"Never judge a book by its movie," said someone called J. W. Eagan, who appears to be famous only for saying that one thing. But he (she?) is absolutely right. It's a war that has been waged since the beginning of movies. Do movies steal the souls of books? Are books forever doomed to live in the shadows of their movies? Do we "stay true" to the source material or do we invent new, cinematic ideas? Or worse, what happens to all that stuff that gets lost in translation from page to screen? After all, we're talking two entirely different art forms with different approaches; the only thing they have in common is a narrative flow: a start, middle and ending.
Perhaps these questions are the reason I tend to like movies based on short stories. It's impossible to get a 400-page novel into a 120-page screenplay without losing something, but short stories are far more adaptable to the screen; instead of cramming and condensing, a movie can stretch out with a short story. Some terrific movies have come from short stories: In Old Arizona (1929), Freaks (1932), Bringing Up Baby (1938), Stagecoach (1939), The Killers (1946), All About Eve (1950), Rashomon (1950), Rear Window (1954), Witness for the Prosecution (1957), The Man Who Shot Liberty Valance (1962), The Birds (1963), 2001: A Space Odyssey (1968), A Christmas Story (1983), Re-Animator (1985), Babette's Feast (1989), A.I. Artificial Intelligence (2001) and Minority Report (2002), not to mention Robert Altman's Short Cuts (1993), woven from a selection of Raymond Carver stories.
I could go on talking about the flipside, i.e. great short stories that have been adapted into movies, but I'd rather talk about two of this week's releases, Away from Her (54 screens), which is based on Alice Munro's "The Bear Came over the Mountain" and Jindabyne (16 screens) which is based on Raymond Carver's "So Much Water, So Close to Home." Both stories are outstanding, although the former is more than 70 pages long and the latter is less than 30 pages. One of them is a highly successful adaptation and is one of the best movies I've seen so far this year, and the other is a very poor adaptation and one of the most aggravating movies I've seen so far this year.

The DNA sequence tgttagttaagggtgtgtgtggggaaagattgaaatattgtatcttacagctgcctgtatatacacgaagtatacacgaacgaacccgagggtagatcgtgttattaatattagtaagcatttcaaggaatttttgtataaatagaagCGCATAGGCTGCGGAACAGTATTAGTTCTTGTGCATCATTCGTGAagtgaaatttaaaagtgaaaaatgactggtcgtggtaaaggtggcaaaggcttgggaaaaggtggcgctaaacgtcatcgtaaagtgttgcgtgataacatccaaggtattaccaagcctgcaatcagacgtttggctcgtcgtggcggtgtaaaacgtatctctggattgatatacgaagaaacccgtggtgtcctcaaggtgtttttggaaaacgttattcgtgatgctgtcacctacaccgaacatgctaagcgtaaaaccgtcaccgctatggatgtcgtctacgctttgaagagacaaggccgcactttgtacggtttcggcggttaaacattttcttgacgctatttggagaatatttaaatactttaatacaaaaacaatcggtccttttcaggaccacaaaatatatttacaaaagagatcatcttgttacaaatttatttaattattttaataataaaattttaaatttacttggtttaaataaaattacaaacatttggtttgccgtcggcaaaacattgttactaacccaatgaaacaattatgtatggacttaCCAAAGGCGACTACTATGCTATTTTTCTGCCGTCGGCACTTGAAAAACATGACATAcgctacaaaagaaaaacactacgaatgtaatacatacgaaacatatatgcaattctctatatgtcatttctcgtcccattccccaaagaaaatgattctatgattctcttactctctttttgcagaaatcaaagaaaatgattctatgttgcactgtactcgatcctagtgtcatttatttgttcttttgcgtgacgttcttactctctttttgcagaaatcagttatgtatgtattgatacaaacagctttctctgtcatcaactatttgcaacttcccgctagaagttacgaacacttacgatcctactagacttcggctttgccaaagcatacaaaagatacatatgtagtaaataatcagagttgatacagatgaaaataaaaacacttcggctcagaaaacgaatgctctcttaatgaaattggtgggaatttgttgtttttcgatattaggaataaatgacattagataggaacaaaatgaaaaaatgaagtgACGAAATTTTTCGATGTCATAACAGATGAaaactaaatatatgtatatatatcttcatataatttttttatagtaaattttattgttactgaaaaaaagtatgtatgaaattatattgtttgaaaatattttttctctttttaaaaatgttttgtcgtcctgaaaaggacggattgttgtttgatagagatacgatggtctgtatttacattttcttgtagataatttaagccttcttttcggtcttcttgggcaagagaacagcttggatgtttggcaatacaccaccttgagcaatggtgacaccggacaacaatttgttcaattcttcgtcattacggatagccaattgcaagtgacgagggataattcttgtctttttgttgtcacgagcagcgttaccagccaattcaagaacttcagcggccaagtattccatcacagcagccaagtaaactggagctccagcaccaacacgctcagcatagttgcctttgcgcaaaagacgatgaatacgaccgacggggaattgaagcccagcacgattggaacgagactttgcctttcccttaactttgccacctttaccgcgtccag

Let's start with the good one, Away from Her. Sarah Polley read and was extremely moved by Alice Munro's story and managed a very close, yet very personal adaptation into a screenplay (Polley recently remarked that she does not consider adapting other people's stories "serious writing.") She took some of the visual ideas in Munro's 76 pages and used them in her storytelling. Polley re-arranged some of the linear, chronological elements, but the emotional content -- the essence -- of the story made it intact onto the big screen. Away from Her is all the more remarkable when you consider that it's the story of an elderly, married couple and that Polley is all of 28 years old and only newly married.
Admittedly, 76 pages is a very good length for making a movie; you can use almost everything that's there without padding or leaving anything out. But that's no excuse for how badly director Ray Lawrence (Lantana) bungled the 24 pages of Raymond Carver's story. Carver's story, which was also adapted into the fabric of Altman's Short Cuts, tells the story of a fisherman and his buddies who discover the body of a girl near their secret fishing spot. Deciding that it's too much trouble to hike all the way back to civilization to report it, they go about their weekend; the man's wife is highly disturbed by this behavior, and it tangles with other emotional issues in the couple's relationship.
Carver tells the entire story through the woman's point of view; we don't "see" the fishing trip, nor do we learn much about the girl or the killer. Lawrence, apparently unable to work with the emotions that the story does provide, invents all kinds of new, external factors that he probably thinks will visualize the movie, but actually make it unbearably self-important. Jindabyne starts out with the soon-to-be-dead girl driving and singing along with the radio (there was a similar scene in The Silence of the Lambs). The killer comes up behind her, threateningly, and Lawrence stages the whole thing like a horror film. The killer keeps returning throughout the film, leering at people from the corners of the frame.
Additionally, Jindabyne takes place in Australia, and the dead girl is Aboriginal, so the fishermen's disregard for her becomes a racial issue; the townspeople now scrawl hateful graffiti against them on their homes and places of business. When Lawrence isn't preaching to us about prejudice and equality, he throws in more thriller elements; the family's young son nearly drowns and has a mysterious confrontation with someone who may or may not be the killer. Finally, while in the story the wife goes to the girl's funeral alone, this time everyone comes along, and everyone comes to a kind of peaceful, happily conclusive understanding.
What does any of this have to do with the emotional content of Carver's story? Not a thing. Lawrence has misunderstood and betrayed the story by making something he thinks other people will want to see, rather than trying to understand his own role as translator. Polley midwifed a great story into a great movie, while Lawrence sidestepped a great story into a pandering mess.